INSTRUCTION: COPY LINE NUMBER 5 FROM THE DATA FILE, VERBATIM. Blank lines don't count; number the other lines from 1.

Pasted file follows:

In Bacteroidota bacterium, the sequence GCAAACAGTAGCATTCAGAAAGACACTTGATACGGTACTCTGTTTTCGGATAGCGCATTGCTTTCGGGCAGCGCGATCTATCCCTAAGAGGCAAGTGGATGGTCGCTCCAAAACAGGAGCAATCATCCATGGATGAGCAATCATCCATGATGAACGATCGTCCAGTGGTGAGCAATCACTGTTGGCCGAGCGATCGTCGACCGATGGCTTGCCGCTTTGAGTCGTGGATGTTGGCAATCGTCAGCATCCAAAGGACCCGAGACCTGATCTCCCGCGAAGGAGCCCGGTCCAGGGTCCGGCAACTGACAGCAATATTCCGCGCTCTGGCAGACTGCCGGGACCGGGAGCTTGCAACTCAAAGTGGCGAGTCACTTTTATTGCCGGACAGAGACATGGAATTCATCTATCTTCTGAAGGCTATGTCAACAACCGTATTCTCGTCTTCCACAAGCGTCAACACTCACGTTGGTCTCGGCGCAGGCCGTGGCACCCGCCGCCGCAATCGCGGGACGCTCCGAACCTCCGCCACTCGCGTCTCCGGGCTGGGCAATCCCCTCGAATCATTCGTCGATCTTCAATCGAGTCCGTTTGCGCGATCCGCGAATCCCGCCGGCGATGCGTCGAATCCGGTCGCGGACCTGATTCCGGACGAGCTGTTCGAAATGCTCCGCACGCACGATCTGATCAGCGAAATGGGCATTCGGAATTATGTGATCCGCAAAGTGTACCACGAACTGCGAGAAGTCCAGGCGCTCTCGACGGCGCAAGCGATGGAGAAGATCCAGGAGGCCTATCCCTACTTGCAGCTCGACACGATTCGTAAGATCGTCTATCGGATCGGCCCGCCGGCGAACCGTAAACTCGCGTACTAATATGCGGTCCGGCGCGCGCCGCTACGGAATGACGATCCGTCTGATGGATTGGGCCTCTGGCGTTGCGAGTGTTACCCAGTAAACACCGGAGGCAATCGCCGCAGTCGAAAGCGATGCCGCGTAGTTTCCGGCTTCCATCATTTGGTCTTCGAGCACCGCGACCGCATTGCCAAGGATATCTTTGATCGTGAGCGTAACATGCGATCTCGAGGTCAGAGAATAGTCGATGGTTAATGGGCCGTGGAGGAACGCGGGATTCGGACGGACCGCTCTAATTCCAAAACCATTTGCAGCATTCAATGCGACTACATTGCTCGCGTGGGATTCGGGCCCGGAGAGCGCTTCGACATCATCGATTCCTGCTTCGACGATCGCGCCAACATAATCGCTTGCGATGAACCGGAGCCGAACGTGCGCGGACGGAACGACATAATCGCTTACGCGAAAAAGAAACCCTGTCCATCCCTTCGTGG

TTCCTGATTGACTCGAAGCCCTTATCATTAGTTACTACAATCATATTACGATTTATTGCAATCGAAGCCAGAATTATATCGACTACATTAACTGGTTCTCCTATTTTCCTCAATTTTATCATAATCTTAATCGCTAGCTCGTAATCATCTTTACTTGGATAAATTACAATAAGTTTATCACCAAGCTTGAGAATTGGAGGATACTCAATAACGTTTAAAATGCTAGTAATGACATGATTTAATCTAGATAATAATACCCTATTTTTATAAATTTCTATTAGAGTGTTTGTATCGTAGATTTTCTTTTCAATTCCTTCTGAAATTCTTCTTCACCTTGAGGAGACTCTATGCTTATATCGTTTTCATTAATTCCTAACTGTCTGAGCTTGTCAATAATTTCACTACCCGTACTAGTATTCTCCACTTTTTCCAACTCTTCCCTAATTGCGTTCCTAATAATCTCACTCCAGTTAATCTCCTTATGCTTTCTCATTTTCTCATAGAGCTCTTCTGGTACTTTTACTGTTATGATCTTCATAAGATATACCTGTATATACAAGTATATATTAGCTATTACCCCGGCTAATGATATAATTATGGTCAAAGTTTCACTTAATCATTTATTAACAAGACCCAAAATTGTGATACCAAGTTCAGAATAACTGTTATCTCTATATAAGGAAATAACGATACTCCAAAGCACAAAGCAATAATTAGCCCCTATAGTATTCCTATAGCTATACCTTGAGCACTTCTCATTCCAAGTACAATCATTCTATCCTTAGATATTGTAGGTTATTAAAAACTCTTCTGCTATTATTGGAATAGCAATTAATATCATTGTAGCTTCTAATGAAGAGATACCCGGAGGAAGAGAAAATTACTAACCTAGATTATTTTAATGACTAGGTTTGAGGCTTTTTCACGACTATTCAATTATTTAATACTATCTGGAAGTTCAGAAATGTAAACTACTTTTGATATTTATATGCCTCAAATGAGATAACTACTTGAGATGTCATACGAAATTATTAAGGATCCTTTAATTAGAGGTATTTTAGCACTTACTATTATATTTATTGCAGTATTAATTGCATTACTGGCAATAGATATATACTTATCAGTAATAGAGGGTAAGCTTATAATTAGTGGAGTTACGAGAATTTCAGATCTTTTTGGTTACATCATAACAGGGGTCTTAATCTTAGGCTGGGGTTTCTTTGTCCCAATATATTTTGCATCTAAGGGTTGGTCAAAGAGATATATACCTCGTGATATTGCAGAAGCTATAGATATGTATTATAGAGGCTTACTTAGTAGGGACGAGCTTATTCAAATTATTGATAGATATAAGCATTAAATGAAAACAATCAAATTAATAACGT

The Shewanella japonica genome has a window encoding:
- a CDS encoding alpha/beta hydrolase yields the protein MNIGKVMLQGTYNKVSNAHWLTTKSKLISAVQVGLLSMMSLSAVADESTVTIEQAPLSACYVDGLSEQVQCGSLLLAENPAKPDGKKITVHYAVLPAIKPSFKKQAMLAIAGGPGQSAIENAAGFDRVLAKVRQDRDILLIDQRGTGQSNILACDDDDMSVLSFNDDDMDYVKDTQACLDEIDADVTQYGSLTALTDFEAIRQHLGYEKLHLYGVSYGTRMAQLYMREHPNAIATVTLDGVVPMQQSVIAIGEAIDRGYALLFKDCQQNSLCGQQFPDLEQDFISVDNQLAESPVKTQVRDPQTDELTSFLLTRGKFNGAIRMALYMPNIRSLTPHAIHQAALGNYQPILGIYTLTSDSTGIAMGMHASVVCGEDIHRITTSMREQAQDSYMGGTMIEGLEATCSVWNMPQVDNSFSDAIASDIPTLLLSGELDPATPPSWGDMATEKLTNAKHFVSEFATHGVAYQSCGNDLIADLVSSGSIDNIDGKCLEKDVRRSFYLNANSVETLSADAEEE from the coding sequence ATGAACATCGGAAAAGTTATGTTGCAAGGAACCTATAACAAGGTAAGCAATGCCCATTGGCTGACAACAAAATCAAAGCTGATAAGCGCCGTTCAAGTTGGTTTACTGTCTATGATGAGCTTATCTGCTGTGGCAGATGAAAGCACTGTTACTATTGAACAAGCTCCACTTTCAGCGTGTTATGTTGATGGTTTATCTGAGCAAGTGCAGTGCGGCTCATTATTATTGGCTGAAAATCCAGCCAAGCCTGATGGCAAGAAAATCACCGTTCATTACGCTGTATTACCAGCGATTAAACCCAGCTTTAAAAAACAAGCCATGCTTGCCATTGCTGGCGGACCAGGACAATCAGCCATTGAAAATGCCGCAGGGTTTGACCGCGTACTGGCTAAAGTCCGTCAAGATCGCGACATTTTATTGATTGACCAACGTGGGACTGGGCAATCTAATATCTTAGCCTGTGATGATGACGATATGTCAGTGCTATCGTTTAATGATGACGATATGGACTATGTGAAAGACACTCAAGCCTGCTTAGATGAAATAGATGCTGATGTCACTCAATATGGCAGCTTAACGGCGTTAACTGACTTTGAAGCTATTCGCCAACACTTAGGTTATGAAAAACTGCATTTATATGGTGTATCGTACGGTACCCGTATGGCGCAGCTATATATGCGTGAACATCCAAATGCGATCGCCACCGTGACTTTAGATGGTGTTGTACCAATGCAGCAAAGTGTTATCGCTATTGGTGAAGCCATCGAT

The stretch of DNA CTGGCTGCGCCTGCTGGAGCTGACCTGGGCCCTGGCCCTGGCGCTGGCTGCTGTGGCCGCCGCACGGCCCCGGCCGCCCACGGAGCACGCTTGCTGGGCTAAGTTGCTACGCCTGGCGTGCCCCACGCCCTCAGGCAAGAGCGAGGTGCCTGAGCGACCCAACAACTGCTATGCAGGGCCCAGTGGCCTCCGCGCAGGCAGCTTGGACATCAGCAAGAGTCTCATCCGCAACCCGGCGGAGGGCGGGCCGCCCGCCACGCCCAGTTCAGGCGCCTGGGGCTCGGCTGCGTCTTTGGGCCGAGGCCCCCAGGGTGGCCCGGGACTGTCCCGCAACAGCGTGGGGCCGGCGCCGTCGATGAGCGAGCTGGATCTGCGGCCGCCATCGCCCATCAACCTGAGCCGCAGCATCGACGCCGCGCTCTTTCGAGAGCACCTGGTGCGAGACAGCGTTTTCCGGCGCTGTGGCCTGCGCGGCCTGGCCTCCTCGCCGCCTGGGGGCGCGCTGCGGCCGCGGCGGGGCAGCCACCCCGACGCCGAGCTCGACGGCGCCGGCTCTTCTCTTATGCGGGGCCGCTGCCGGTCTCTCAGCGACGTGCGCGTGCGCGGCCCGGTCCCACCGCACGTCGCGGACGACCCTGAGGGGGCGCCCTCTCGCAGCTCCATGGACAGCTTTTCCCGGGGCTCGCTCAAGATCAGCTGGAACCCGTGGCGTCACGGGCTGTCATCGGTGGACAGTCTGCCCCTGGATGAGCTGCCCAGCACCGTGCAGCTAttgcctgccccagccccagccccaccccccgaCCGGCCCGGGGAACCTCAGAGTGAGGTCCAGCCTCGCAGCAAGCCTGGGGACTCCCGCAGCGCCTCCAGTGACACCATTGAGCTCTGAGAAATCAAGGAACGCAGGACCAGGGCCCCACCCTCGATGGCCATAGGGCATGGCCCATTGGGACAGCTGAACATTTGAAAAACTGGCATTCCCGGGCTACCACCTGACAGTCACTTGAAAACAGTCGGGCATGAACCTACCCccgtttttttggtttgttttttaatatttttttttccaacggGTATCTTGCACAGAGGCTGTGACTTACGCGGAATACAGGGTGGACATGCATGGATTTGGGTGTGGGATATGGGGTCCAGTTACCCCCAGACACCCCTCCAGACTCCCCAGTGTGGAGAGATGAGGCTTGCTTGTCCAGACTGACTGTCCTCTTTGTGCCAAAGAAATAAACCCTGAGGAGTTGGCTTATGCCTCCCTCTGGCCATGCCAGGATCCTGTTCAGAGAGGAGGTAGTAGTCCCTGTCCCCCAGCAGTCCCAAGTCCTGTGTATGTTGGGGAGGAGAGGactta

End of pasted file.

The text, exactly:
The stretch of DNA CTGGCTGCGCCTGCTGGAGCTGACCTGGGCCCTGGCCCTGGCGCTGGCTGCTGTGGCCGCCGCACGGCCCCGGCCGCCCACGGAGCACGCTTGCTGGGCTAAGTTGCTACGCCTGGCGTGCCCCACGCCCTCAGGCAAGAGCGAGGTGCCTGAGCGACCCAACAACTGCTATGCAGGGCCCAGTGGCCTCCGCGCAGGCAGCTTGGACATCAGCAAGAGTCTCATCCGCAACCCGGCGGAGGGCGGGCCGCCCGCCACGCCCAGTTCAGGCGCCTGGGGCTCGGCTGCGTCTTTGGGCCGAGGCCCCCAGGGTGGCCCGGGACTGTCCCGCAACAGCGTGGGGCCGGCGCCGTCGATGAGCGAGCTGGATCTGCGGCCGCCATCGCCCATCAACCTGAGCCGCAGCATCGACGCCGCGCTCTTTCGAGAGCACCTGGTGCGAGACAGCGTTTTCCGGCGCTGTGGCCTGCGCGGCCTGGCCTCCTCGCCGCCTGGGGGCGCGCTGCGGCCGCGGCGGGGCAGCCACCCCGACGCCGAGCTCGACGGCGCCGGCTCTTCTCTTATGCGGGGCCGCTGCCGGTCTCTCAGCGACGTGCGCGTGCGCGGCCCGGTCCCACCGCACGTCGCGGACGACCCTGAGGGGGCGCCCTCTCGCAGCTCCATGGACAGCTTTTCCCGGGGCTCGCTCAAGATCAGCTGGAACCCGTGGCGTCACGGGCTGTCATCGGTGGACAGTCTGCCCCTGGATGAGCTGCCCAGCACCGTGCAGCTAttgcctgccccagccccagccccaccccccgaCCGGCCCGGGGAACCTCAGAGTGAGGTCCAGCCTCGCAGCAAGCCTGGGGACTCCCGCAGCGCCTCCAGTGACACCATTGAGCTCTGAGAAATCAAGGAACGCAGGACCAGGGCCCCACCCTCGATGGCCATAGGGCATGGCCCATTGGGACAGCTGAACATTTGAAAAACTGGCATTCCCGGGCTACCACCTGACAGTCACTTGAAAACAGTCGGGCATGAACCTACCCccgtttttttggtttgttttttaatatttttttttccaacggGTATCTTGCACAGAGGCTGTGACTTACGCGGAATACAGGGTGGACATGCATGGATTTGGGTGTGGGATATGGGGTCCAGTTACCCCCAGACACCCCTCCAGACTCCCCAGTGTGGAGAGATGAGGCTTGCTTGTCCAGACTGACTGTCCTCTTTGTGCCAAAGAAATAAACCCTGAGGAGTTGGCTTATGCCTCCCTCTGGCCATGCCAGGATCCTGTTCAGAGAGGAGGTAGTAGTCCCTGTCCCCCAGCAGTCCCAAGTCCTGTGTATGTTGGGGAGGAGAGGactta